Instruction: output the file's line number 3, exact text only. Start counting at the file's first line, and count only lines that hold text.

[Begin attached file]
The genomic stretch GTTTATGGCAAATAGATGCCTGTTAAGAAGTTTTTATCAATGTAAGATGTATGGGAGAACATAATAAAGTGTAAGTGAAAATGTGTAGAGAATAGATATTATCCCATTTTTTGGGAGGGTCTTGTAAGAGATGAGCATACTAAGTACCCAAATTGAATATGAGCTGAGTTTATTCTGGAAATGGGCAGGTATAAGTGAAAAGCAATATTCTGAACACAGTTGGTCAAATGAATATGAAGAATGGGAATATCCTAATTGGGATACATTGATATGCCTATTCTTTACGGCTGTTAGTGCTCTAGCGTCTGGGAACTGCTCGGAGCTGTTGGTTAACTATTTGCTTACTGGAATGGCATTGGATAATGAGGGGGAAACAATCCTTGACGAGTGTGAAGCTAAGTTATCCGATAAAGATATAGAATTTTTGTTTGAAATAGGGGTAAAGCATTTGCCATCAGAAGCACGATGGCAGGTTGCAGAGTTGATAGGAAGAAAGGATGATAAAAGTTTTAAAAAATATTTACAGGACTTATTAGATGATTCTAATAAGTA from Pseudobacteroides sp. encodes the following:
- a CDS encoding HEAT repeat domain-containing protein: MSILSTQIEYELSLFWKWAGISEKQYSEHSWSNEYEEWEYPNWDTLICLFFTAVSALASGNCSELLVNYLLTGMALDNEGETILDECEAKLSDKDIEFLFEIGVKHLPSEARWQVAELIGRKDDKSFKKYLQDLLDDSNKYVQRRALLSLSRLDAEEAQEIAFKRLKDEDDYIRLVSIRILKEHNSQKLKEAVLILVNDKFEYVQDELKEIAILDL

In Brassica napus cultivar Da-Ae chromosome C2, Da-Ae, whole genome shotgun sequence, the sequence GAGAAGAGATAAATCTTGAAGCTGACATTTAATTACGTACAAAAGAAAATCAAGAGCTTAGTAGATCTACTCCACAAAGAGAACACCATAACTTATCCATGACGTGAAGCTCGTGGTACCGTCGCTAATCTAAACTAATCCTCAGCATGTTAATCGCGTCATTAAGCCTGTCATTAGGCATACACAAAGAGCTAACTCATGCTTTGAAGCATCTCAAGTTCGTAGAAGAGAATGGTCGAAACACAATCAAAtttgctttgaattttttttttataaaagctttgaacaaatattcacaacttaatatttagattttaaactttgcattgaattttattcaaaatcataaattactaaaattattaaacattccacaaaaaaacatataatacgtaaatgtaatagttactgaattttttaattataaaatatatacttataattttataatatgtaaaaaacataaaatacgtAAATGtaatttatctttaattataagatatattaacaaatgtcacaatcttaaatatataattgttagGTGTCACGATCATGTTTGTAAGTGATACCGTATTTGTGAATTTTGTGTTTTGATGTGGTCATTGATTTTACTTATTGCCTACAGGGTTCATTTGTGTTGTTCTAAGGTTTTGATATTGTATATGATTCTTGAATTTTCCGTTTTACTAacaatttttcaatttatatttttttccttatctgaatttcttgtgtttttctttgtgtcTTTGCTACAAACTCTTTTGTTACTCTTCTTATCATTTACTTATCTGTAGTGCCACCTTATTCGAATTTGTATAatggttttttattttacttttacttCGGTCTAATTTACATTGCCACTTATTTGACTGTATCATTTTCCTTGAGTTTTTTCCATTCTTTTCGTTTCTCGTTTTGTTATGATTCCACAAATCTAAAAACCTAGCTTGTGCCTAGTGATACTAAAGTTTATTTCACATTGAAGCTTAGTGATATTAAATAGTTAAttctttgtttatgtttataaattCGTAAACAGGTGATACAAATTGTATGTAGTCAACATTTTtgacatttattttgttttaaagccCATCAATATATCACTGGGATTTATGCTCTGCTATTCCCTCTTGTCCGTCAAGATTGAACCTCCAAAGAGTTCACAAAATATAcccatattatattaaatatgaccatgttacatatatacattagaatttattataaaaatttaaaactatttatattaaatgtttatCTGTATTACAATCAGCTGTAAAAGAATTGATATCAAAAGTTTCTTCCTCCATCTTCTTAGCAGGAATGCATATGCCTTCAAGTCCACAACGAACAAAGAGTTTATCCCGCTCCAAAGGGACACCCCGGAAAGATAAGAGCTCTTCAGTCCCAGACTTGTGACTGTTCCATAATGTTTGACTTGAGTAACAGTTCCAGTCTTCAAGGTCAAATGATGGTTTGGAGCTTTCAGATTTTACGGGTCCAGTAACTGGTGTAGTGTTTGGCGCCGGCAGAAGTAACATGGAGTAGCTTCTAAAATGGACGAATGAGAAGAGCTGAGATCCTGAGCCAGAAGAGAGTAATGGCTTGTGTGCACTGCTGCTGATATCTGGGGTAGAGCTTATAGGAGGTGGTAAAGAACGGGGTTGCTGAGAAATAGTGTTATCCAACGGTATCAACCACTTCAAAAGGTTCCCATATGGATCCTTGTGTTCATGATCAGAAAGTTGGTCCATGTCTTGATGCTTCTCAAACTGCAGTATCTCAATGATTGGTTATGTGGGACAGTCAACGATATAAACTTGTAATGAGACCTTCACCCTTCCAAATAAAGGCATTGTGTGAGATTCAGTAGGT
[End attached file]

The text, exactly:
In Brassica napus cultivar Da-Ae chromosome C2, Da-Ae, whole genome shotgun sequence, the sequence GAGAAGAGATAAATCTTGAAGCTGACATTTAATTACGTACAAAAGAAAATCAAGAGCTTAGTAGATCTACTCCACAAAGAGAACACCATAACTTATCCATGACGTGAAGCTCGTGGTACCGTCGCTAATCTAAACTAATCCTCAGCATGTTAATCGCGTCATTAAGCCTGTCATTAGGCATACACAAAGAGCTAACTCATGCTTTGAAGCATCTCAAGTTCGTAGAAGAGAATGGTCGAAACACAATCAAAtttgctttgaattttttttttataaaagctttgaacaaatattcacaacttaatatttagattttaaactttgcattgaattttattcaaaatcataaattactaaaattattaaacattccacaaaaaaacatataatacgtaaatgtaatagttactgaattttttaattataaaatatatacttataattttataatatgtaaaaaacataaaatacgtAAATGtaatttatctttaattataagatatattaacaaatgtcacaatcttaaatatataattgttagGTGTCACGATCATGTTTGTAAGTGATACCGTATTTGTGAATTTTGTGTTTTGATGTGGTCATTGATTTTACTTATTGCCTACAGGGTTCATTTGTGTTGTTCTAAGGTTTTGATATTGTATATGATTCTTGAATTTTCCGTTTTACTAacaatttttcaatttatatttttttccttatctgaatttcttgtgtttttctttgtgtcTTTGCTACAAACTCTTTTGTTACTCTTCTTATCATTTACTTATCTGTAGTGCCACCTTATTCGAATTTGTATAatggttttttattttacttttacttCGGTCTAATTTACATTGCCACTTATTTGACTGTATCATTTTCCTTGAGTTTTTTCCATTCTTTTCGTTTCTCGTTTTGTTATGATTCCACAAATCTAAAAACCTAGCTTGTGCCTAGTGATACTAAAGTTTATTTCACATTGAAGCTTAGTGATATTAAATAGTTAAttctttgtttatgtttataaattCGTAAACAGGTGATACAAATTGTATGTAGTCAACATTTTtgacatttattttgttttaaagccCATCAATATATCACTGGGATTTATGCTCTGCTATTCCCTCTTGTCCGTCAAGATTGAACCTCCAAAGAGTTCACAAAATATAcccatattatattaaatatgaccatgttacatatatacattagaatttattataaaaatttaaaactatttatattaaatgtttatCTGTATTACAATCAGCTGTAAAAGAATTGATATCAAAAGTTTCTTCCTCCATCTTCTTAGCAGGAATGCATATGCCTTCAAGTCCACAACGAACAAAGAGTTTATCCCGCTCCAAAGGGACACCCCGGAAAGATAAGAGCTCTTCAGTCCCAGACTTGTGACTGTTCCATAATGTTTGACTTGAGTAACAGTTCCAGTCTTCAAGGTCAAATGATGGTTTGGAGCTTTCAGATTTTACGGGTCCAGTAACTGGTGTAGTGTTTGGCGCCGGCAGAAGTAACATGGAGTAGCTTCTAAAATGGACGAATGAGAAGAGCTGAGATCCTGAGCCAGAAGAGAGTAATGGCTTGTGTGCACTGCTGCTGATATCTGGGGTAGAGCTTATAGGAGGTGGTAAAGAACGGGGTTGCTGAGAAATAGTGTTATCCAACGGTATCAACCACTTCAAAAGGTTCCCATATGGATCCTTGTGTTCATGATCAGAAAGTTGGTCCATGTCTTGATGCTTCTCAAACTGCAGTATCTCAATGATTGGTTATGTGGGACAGTCAACGATATAAACTTGTAATGAGACCTTCACCCTTCCAAATAAAGGCATTGTGTGAGATTCAGTAGGT